A Poor People's Campaign filled the final year of the Rev. Martin Luther King Jr.'s life as he tried to draw attention to families in despair.
What's sad is that same all-out effort is needed today. A Federal Deposit Insurance Corp. survey found that the recession added 1.3 million households to the rolls of the "unbanked." They number 30 million now. These are people with little or no access to basic banking services.
Of those people who stopped having bank accounts in 2008, more than 31 percent said they closed them because of high minimum balance requirements, service charges or overdraft fees. About 34 percent said they didn’t have sufficient funds to need an account.
The survey said more than a quarter of U.S. households have no bank accounts or they use check-cashing services, payday loans and other alternatives. Poor people, minorities and immigrants are the most vulnerable.
The 2009 book "Insufficient Funds" said the costly alternatives flooded U.S. urban areas like Hurricane Katrina.
"The number of check-cashing outlets, pawnbrokers and rent-to-own businesses increased from 25,000 to 35,000 between 1995 and 1999," the book said. "Meanwhile the number of payday lenders grew nationwide from virtually no establishments in 1994 to 9,000 in 2000."
As banks and other conventional services left, the costly alternative services rushed in. "Insufficient Funds" said the unbanked "are economically more isolated and have worse job prospects than those with bank accounts."
The condition leaves individuals stranded in poverty.
The cash economy in which they live makes it tough to save money for calamities, health care, home- or business-ownership, college for kids or retirement. People are exposed with little leeway to overcome the worst of what can happen.
We need to realize as we celebrate what would’ve been King's 81st birthday today that the conditions of the unbanked would have outraged him because of a similar exclusion from banking services that blacks and other poor people faced when he was alive.
"Insufficient Funds" notes that "convenience and accessible hours" make payday outlets more attractive to low-income people along with the "expectation of being approved." The cost of interest can be "more than 7,000 percent ARP."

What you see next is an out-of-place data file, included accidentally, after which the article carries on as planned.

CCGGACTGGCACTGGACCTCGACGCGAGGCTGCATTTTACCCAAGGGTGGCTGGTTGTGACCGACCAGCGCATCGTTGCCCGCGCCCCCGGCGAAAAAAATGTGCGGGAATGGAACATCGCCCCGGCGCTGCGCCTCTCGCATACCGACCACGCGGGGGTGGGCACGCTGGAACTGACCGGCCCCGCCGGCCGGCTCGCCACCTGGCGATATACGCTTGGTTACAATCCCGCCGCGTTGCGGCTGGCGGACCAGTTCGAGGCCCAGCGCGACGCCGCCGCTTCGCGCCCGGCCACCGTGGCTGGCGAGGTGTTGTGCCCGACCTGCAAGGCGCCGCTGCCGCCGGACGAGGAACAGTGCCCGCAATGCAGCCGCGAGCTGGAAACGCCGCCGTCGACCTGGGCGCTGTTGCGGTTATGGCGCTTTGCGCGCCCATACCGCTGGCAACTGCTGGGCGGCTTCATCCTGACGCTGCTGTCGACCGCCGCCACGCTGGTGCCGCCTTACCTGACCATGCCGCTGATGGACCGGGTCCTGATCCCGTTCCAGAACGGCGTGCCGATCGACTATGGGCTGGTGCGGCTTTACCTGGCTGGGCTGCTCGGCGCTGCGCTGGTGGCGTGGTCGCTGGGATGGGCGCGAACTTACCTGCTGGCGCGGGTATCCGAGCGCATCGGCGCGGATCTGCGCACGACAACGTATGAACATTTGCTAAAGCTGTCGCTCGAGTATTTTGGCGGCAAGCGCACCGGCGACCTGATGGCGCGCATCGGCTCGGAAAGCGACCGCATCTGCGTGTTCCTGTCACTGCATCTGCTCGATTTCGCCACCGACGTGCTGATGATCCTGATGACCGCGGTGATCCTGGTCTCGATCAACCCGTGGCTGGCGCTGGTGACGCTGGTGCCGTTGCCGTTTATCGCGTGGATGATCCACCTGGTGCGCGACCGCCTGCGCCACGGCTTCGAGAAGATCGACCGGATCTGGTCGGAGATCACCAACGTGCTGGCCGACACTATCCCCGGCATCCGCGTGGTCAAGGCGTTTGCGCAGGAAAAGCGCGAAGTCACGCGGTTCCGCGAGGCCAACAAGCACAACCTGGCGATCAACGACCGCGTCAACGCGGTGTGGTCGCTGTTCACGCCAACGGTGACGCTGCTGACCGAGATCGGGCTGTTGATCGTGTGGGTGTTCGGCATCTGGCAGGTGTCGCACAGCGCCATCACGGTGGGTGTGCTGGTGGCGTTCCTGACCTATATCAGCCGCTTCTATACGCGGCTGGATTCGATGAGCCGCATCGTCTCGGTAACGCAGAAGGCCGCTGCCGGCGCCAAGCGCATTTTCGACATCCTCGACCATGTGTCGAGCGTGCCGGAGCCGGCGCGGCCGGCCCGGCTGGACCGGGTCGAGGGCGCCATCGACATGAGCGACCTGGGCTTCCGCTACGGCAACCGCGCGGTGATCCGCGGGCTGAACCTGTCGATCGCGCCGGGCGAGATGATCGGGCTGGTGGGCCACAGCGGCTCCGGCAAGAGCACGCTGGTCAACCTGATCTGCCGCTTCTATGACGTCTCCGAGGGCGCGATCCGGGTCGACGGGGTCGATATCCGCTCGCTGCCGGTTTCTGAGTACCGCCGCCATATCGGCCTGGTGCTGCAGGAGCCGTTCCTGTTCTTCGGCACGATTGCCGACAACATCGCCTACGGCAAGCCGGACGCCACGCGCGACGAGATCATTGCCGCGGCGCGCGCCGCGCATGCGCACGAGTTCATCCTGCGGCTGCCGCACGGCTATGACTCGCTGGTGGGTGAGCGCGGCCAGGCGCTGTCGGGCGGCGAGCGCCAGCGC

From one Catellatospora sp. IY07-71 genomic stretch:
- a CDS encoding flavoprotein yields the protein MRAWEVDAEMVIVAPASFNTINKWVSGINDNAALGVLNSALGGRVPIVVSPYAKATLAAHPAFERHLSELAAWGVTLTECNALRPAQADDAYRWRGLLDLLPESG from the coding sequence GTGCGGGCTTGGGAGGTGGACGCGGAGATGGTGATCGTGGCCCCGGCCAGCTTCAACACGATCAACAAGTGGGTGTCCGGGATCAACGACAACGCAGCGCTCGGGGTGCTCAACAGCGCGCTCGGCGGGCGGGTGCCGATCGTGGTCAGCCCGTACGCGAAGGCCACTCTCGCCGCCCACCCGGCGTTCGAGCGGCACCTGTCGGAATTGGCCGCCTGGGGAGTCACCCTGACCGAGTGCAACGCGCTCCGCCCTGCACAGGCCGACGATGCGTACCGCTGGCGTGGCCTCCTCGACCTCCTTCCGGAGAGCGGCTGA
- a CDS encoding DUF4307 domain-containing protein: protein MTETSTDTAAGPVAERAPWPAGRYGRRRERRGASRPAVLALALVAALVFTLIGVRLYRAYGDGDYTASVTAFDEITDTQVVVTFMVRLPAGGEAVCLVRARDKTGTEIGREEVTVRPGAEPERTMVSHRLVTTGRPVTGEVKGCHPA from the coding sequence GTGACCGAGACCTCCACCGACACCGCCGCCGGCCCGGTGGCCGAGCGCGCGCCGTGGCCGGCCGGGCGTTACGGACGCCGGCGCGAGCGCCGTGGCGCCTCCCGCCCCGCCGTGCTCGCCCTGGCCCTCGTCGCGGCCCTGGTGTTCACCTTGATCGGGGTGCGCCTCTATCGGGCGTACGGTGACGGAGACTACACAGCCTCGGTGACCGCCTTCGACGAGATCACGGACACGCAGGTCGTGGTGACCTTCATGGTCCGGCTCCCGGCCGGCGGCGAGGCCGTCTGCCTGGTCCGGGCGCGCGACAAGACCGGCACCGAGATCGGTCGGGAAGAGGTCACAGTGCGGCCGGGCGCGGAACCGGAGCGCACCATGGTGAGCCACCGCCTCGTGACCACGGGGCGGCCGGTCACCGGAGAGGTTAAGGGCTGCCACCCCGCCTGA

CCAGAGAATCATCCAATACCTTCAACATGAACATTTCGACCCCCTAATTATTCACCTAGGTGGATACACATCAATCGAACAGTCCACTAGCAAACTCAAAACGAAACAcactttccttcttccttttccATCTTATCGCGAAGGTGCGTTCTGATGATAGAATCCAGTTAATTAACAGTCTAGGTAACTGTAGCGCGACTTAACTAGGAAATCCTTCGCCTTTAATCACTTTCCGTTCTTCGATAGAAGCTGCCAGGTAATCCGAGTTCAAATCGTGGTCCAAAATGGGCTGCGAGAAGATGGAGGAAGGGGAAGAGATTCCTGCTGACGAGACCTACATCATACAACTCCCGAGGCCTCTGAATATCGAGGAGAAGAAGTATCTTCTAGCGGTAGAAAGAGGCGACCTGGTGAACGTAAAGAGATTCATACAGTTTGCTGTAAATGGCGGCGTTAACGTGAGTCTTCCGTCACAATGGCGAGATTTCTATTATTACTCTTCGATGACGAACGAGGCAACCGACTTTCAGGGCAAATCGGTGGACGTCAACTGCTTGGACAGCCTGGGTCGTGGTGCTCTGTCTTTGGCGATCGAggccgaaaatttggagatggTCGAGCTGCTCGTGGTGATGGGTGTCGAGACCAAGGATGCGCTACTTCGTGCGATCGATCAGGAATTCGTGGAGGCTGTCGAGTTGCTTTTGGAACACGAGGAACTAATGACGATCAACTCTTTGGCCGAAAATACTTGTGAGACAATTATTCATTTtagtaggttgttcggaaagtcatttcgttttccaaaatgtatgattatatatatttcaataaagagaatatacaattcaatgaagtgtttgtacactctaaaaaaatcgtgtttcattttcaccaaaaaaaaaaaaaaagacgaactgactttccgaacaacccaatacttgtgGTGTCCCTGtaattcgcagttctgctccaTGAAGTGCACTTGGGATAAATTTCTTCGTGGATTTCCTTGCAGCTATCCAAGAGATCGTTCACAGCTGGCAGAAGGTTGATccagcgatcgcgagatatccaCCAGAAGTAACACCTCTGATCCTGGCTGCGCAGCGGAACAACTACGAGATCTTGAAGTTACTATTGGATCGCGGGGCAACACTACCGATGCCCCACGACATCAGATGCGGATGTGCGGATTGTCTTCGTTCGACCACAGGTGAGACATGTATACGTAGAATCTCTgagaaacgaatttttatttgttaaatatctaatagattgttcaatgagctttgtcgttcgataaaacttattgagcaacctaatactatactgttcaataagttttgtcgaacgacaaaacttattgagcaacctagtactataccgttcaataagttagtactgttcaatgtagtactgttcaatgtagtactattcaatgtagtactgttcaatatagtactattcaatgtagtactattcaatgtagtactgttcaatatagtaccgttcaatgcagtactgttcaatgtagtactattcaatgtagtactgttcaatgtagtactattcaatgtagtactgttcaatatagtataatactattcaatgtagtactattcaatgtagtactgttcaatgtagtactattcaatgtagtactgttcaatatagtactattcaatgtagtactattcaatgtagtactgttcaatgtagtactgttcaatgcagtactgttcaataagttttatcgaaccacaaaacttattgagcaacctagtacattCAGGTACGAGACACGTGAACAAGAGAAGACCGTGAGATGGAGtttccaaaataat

But to the unbanked, access to a quick loan far exceeds having utilities turned off, an eviction, being unable to keep a job because of a car breakdown and expensive overdraft fees that banks charge. "Put in this light, payday loans may be a lesser evil compared with policies that use interest-rate caps (or other vehicles) to drive out payday lenders, which could make the poor worse off," the book notes.
The FDIC last year asked banks what they were doing to improve low-income households' access to banking services. Less than 18 percent of the 685 banks surveyed said reaching out to underbanked communities was a priority. Only one in five had put new branches in low-income areas.
That would have left King in despair.
But "Insufficient Funds" offered some novel solutions to the unbanked crisis. It suggested that regulators help establish partnerships between banks and nonbanks to "provide a more responsive and beneficial range of services."
It suggested government trust funds such as those in Great Britain in which children in low-income families receive accounts at birth. The book notes, "there is absolutely no doubt that (the) child trust fund is transforming the nation’s savings habits and fundamentally changing the way parents think about saving for their children."
The book also suggested making savings a group activity, harnessing the great force of positive peer pressure. It succeeds in countries in South America, Africa and Asia. Why not here?
King would have loved these ideas. He would have supported "Insufficient Funds" pushing financial literacy for children in schools.
The time for marches and demonstrations in the streets has past. Today the sit-ins must be in schools with an insistence on good education and economics lessons, and in banks with a demand for broader services. Nothing else is acceptable.